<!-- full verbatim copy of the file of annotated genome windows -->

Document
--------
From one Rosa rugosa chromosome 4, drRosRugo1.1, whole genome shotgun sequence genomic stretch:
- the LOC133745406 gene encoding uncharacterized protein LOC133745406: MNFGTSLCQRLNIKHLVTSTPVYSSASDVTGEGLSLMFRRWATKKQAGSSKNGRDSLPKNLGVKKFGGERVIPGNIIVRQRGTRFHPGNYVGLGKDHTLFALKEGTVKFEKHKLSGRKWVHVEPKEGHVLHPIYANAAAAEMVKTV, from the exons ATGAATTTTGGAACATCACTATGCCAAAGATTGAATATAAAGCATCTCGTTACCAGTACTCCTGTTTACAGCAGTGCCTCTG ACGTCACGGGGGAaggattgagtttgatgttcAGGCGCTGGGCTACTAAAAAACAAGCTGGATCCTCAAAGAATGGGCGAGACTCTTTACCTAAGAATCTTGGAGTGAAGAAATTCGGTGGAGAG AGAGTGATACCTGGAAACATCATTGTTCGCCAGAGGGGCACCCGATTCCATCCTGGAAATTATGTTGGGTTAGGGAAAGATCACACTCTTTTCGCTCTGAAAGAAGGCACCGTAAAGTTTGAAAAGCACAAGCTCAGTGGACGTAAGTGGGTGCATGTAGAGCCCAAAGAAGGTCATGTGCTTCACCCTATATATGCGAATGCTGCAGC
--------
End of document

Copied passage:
From one Rosa rugosa chromosome 4, drRosRugo1.1, whole genome shotgun sequence genomic stretch:
- the LOC133745406 gene encoding uncharacterized protein LOC133745406: MNFGTSLCQRLNIKHLVTSTPVYSSASDVTGEGLSLMFRRWATKKQAGSSKNGRDSLPKNLGVKKFGGERVIPGNIIVRQRGTRFHPGNYVGLGKDHTLFALKEGTVKFEKHKLSGRKWVHVEPKEGHVLHPIYANAAAAEMVKTV, from the exons ATGAATTTTGGAACATCACTATGCCAAAGATTGAATATAAAGCATCTCGTTACCAGTACTCCTGTTTACAGCAGTGCCTCTG ACGTCACGGGGGAaggattgagtttgatgttcAGGCGCTGGGCTACTAAAAAACAAGCTGGATCCTCAAAGAATGGGCGAGACTCTTTACCTAAGAATCTTGGAGTGAAGAAATTCGGTGGAGAG AGAGTGATACCTGGAAACATCATTGTTCGCCAGAGGGGCACCCGATTCCATCCTGGAAATTATGTTGGGTTAGGGAAAGATCACACTCTTTTCGCTCTGAAAGAAGGCACCGTAAAGTTTGAAAAGCACAAGCTCAGTGGACGTAAGTGGGTGCATGTAGAGCCCAAAGAAGGTCATGTGCTTCACCCTATATATGCGAATGCTGCAGC